6.1/10
94
5 user

A Body to Die For: The Aaron Henry Story 

Aaron Henry is a high school football player who constantly pushes himself to be the best. When working out at the gym trying to build up definition, he meets Bryce, who turns him on to ... See full summary »

Writer:

Reviews

Photos

Add Image Add an image

Do you have any images for this title?

Edit

Cast

Episode credited cast:
...
...
Walton
...
Jeannie (as Kamala Lopez-Dawson)
...
Bryce
...
...
Rest of cast listed alphabetically:
...
Gym Manager
Edit

Storyline

Aaron Henry is a high school football player who constantly pushes himself to be the best. When working out at the gym trying to build up definition, he meets Bryce, who turns him on to using steroids to give him the body he wants. When Aaron starts seeing results, He steals money from his mother to pay Bryce for more steroids. Aaron starts developing "roid rage" and goes crazy at the simplest of things, and he pays the price for it. Written by Pat McCurry

Plot Summary | Add Synopsis

Genres:

Drama | Family | Sport

Parents Guide:

 »
Edit

Details

Country:

Language:

Release Date:

23 March 1994 (USA)  »

Company Credits

Production Co:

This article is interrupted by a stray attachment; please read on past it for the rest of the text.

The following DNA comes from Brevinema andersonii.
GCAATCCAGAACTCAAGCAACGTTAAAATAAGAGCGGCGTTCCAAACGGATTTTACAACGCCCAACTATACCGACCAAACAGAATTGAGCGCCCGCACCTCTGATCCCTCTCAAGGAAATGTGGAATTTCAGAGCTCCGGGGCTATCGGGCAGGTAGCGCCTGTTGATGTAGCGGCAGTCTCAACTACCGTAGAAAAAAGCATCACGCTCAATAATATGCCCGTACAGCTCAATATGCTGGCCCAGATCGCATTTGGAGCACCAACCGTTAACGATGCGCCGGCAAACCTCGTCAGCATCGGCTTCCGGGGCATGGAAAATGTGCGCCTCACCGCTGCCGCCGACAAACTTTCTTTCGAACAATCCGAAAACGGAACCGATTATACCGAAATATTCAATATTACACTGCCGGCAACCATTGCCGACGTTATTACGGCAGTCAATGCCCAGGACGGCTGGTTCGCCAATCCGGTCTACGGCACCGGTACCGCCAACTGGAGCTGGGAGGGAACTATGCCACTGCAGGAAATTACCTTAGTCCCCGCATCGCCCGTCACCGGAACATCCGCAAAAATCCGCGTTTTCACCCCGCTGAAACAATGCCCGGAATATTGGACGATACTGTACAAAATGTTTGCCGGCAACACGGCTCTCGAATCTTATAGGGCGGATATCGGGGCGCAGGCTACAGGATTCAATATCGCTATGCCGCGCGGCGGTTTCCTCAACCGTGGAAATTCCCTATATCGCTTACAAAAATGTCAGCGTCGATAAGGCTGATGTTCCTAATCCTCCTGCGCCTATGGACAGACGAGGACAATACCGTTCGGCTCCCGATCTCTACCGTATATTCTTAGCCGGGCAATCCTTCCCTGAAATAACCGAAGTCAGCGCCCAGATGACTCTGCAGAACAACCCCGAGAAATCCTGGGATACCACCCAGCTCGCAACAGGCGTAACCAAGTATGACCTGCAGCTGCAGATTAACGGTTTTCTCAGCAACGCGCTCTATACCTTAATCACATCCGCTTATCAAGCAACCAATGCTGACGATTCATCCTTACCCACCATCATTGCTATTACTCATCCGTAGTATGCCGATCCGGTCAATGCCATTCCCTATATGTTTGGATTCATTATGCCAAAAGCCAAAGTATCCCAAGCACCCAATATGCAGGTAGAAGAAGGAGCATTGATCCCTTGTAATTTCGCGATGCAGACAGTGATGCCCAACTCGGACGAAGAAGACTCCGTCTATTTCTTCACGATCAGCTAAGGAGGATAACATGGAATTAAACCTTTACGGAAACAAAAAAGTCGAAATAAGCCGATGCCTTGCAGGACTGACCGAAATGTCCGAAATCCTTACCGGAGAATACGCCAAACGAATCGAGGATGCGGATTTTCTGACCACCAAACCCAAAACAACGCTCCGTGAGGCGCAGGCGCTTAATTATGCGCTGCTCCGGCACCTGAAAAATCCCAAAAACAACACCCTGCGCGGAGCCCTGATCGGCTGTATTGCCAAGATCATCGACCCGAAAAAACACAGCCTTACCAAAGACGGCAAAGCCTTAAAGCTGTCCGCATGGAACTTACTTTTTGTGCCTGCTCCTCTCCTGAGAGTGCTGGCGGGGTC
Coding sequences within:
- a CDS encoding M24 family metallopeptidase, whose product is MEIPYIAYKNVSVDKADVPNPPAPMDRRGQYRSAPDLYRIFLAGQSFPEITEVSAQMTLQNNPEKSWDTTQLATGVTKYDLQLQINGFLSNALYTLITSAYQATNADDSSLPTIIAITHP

»
Show detailed on  »

Technical Specs

Runtime:

Sound Mix:

Color:

Aspect Ratio:

1.33 : 1
See  »
Edit

Did You Know?

Connections

Featured in Bigger Stronger Faster* (2008) See more »

Frequently Asked Questions

This FAQ is empty. Add the first question.

User Reviews

 
Incredibly Backwards
3 June 2011 | by (United States) – See all my reviews

Without question this has to be one of the more blatant propaganda pieces ever put on film. It appears no effort was made to reveal truth, as is the point with such films; instead the film relies on the ingrained ideas of popular culture and the vast array of misinformation and urban legend. As someone who works in the field of bodybuilding and fitness in a both research and applicable manner, I find the film highly offensive to basic intelligence as every aspect of the film can be dismissed and disproved with simple medical and scientific data. For those who have their doubts a good place to start would be The New England Journal of Medicine and their 1996 study on anabolic steroids in a performance enhancing capacity. You'll note Roid Rage does not exist and you will find this to be the case in all studies of a neutral nature, as it has been proved myth time and time again.


1 of 2 people found this review helpful.  Was this review helpful to you?

Contribute to This Page

Create a character page for:
?